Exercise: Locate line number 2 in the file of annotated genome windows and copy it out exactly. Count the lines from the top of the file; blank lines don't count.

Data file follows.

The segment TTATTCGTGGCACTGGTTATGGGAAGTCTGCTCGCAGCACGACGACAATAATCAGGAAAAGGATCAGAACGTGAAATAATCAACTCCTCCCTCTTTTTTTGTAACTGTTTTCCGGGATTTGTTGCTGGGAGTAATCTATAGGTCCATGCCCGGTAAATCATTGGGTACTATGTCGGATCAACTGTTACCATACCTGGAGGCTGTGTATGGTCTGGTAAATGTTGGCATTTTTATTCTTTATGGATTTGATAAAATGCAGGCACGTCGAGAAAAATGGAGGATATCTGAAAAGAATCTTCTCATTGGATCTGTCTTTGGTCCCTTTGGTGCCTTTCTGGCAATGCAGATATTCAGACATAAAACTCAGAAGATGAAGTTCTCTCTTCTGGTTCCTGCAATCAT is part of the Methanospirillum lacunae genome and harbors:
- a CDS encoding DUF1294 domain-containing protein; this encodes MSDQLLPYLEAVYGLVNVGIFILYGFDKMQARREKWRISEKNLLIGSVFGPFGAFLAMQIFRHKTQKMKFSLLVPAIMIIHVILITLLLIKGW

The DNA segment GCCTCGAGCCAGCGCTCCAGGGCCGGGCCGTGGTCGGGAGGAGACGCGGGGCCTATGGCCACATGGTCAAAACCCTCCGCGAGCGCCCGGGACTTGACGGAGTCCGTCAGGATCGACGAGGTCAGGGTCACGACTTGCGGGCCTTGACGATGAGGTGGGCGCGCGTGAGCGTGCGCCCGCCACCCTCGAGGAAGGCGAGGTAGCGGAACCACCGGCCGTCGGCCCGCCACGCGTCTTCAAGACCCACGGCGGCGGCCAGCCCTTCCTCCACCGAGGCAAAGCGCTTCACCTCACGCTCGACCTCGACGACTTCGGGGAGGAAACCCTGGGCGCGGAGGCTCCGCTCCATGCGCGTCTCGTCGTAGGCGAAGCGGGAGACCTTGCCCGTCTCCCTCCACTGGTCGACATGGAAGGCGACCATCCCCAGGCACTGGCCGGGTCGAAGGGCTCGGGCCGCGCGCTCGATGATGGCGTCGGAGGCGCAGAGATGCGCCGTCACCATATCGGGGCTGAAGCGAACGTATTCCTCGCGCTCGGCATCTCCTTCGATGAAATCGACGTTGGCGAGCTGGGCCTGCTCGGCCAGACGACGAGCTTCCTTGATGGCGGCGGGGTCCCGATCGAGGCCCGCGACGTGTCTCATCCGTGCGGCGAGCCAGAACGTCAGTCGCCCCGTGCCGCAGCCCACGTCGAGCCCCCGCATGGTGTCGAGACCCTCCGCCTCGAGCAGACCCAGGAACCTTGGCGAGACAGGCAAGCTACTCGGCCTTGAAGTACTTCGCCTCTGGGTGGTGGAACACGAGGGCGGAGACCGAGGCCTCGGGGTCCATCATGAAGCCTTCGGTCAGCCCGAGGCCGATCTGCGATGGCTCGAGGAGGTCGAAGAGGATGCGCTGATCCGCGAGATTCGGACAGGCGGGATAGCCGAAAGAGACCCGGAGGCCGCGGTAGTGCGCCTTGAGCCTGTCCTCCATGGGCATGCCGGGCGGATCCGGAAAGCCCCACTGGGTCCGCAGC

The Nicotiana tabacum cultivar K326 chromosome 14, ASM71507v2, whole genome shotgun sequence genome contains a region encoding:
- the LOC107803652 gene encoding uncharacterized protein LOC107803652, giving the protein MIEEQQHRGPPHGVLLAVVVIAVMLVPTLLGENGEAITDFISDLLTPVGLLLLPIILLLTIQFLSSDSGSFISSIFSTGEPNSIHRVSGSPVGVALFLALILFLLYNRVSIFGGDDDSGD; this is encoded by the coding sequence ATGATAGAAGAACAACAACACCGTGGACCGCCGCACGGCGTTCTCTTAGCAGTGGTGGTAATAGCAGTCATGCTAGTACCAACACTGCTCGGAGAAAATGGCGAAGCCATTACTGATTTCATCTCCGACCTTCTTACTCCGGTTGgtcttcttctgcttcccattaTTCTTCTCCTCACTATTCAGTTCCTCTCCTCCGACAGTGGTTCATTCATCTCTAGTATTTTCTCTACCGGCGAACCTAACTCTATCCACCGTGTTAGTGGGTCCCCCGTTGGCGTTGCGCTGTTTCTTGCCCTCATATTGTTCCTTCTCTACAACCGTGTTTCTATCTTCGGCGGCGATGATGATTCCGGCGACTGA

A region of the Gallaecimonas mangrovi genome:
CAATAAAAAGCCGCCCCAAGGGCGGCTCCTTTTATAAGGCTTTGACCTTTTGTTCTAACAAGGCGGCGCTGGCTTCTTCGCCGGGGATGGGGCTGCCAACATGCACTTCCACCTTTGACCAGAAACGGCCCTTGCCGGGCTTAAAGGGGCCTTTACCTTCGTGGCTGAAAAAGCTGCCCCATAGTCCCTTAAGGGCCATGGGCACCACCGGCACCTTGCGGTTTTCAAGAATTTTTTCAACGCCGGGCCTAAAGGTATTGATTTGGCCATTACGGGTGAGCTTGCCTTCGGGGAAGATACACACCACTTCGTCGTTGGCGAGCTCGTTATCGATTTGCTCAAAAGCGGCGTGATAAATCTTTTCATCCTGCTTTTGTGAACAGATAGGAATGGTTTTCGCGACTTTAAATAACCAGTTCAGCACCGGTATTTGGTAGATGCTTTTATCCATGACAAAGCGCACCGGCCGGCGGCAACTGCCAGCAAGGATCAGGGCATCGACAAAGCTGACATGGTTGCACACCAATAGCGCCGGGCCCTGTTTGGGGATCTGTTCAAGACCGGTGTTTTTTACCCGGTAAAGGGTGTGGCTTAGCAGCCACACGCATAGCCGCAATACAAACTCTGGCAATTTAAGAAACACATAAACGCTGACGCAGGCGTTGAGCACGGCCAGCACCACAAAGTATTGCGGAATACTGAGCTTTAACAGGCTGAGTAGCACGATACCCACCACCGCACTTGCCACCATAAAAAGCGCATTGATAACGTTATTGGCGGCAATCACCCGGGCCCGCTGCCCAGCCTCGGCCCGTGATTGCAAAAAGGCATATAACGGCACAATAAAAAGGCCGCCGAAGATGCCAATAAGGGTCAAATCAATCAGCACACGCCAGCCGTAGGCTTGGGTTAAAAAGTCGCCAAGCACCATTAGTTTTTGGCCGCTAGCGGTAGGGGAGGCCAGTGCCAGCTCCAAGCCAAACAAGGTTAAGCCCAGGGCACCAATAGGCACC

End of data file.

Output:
- a CDS encoding DUF1294 domain-containing protein; this encodes MSDQLLPYLEAVYGLVNVGIFILYGFDKMQARREKWRISEKNLLIGSVFGPFGAFLAMQIFRHKTQKMKFSLLVPAIMIIHVILITLLLIKGW